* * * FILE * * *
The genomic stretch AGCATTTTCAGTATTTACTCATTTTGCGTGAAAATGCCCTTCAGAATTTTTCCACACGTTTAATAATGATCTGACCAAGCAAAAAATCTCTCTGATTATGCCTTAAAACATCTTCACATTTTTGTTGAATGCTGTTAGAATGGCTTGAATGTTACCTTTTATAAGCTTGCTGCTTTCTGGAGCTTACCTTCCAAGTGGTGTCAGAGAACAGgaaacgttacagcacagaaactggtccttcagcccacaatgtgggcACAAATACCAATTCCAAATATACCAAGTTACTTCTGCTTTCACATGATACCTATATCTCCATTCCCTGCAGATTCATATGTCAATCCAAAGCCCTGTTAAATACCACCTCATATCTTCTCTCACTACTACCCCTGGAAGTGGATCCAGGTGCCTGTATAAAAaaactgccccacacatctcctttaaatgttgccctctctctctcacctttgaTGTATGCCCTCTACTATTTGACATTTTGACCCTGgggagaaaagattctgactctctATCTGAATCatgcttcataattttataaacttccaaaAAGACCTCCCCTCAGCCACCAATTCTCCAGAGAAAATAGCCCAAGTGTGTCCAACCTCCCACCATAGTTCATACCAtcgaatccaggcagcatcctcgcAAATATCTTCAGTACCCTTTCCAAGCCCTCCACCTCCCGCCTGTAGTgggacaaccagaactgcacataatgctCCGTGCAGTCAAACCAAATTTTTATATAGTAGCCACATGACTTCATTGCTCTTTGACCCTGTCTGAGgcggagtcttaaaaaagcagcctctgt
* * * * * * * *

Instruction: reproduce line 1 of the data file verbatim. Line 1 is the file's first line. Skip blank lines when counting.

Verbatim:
The genomic stretch AGCATTTTCAGTATTTACTCATTTTGCGTGAAAATGCCCTTCAGAATTTTTCCACACGTTTAATAATGATCTGACCAAGCAAAAAATCTCTCTGATTATGCCTTAAAACATCTTCACATTTTTGTTGAATGCTGTTAGAATGGCTTGAATGTTACCTTTTATAAGCTTGCTGCTTTCTGGAGCTTACCTTCCAAGTGGTGTCAGAGAACAGgaaacgttacagcacagaaactggtccttcagcccacaatgtgggcACAAATACCAATTCCAAATATACCAAGTTACTTCTGCTTTCACATGATACCTATATCTCCATTCCCTGCAGATTCATATGTCAATCCAAAGCCCTGTTAAATACCACCTCATATCTTCTCTCACTACTACCCCTGGAAGTGGATCCAGGTGCCTGTATAAAAaaactgccccacacatctcctttaaatgttgccctctctctctcacctttgaTGTATGCCCTCTACTATTTGACATTTTGACCCTGgggagaaaagattctgactctctATCTGAATCatgcttcataattttataaacttccaaaAAGACCTCCCCTCAGCCACCAATTCTCCAGAGAAAATAGCCCAAGTGTGTCCAACCTCCCACCATAGTTCATACCAtcgaatccaggcagcatcctcgcAAATATCTTCAGTACCCTTTCCAAGCCCTCCACCTCCCGCCTGTAGTgggacaaccagaactgcacataatgctCCGTGCAGTCAAACCAAATTTTTATATAGTAGCCACATGACTTCATTGCTCTTTGACCCTGTCTGAGgcggagtcttaaaaaagcagcctctgt